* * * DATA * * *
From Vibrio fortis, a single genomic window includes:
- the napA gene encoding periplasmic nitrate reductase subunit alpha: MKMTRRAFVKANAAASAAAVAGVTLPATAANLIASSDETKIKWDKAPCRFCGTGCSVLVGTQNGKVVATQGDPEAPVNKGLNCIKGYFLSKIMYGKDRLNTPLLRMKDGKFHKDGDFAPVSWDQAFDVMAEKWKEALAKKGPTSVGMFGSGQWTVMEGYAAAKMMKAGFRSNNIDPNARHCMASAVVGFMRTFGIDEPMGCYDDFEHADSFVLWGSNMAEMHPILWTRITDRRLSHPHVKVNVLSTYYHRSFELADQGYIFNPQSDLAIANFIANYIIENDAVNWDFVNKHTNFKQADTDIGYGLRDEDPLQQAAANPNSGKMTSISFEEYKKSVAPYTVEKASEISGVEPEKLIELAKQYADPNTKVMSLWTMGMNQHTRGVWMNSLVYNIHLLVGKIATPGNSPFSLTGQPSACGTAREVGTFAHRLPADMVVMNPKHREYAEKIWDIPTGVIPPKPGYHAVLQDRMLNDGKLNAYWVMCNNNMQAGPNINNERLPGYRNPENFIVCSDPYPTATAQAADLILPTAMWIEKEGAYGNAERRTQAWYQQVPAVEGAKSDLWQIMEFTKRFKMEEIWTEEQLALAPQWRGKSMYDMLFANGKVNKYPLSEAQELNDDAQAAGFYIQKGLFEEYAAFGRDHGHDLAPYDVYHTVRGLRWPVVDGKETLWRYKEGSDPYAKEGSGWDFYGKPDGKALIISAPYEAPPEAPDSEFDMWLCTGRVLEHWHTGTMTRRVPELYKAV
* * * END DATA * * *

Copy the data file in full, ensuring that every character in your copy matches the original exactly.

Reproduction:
From Vibrio fortis, a single genomic window includes:
- the napA gene encoding periplasmic nitrate reductase subunit alpha: MKMTRRAFVKANAAASAAAVAGVTLPATAANLIASSDETKIKWDKAPCRFCGTGCSVLVGTQNGKVVATQGDPEAPVNKGLNCIKGYFLSKIMYGKDRLNTPLLRMKDGKFHKDGDFAPVSWDQAFDVMAEKWKEALAKKGPTSVGMFGSGQWTVMEGYAAAKMMKAGFRSNNIDPNARHCMASAVVGFMRTFGIDEPMGCYDDFEHADSFVLWGSNMAEMHPILWTRITDRRLSHPHVKVNVLSTYYHRSFELADQGYIFNPQSDLAIANFIANYIIENDAVNWDFVNKHTNFKQADTDIGYGLRDEDPLQQAAANPNSGKMTSISFEEYKKSVAPYTVEKASEISGVEPEKLIELAKQYADPNTKVMSLWTMGMNQHTRGVWMNSLVYNIHLLVGKIATPGNSPFSLTGQPSACGTAREVGTFAHRLPADMVVMNPKHREYAEKIWDIPTGVIPPKPGYHAVLQDRMLNDGKLNAYWVMCNNNMQAGPNINNERLPGYRNPENFIVCSDPYPTATAQAADLILPTAMWIEKEGAYGNAERRTQAWYQQVPAVEGAKSDLWQIMEFTKRFKMEEIWTEEQLALAPQWRGKSMYDMLFANGKVNKYPLSEAQELNDDAQAAGFYIQKGLFEEYAAFGRDHGHDLAPYDVYHTVRGLRWPVVDGKETLWRYKEGSDPYAKEGSGWDFYGKPDGKALIISAPYEAPPEAPDSEFDMWLCTGRVLEHWHTGTMTRRVPELYKAV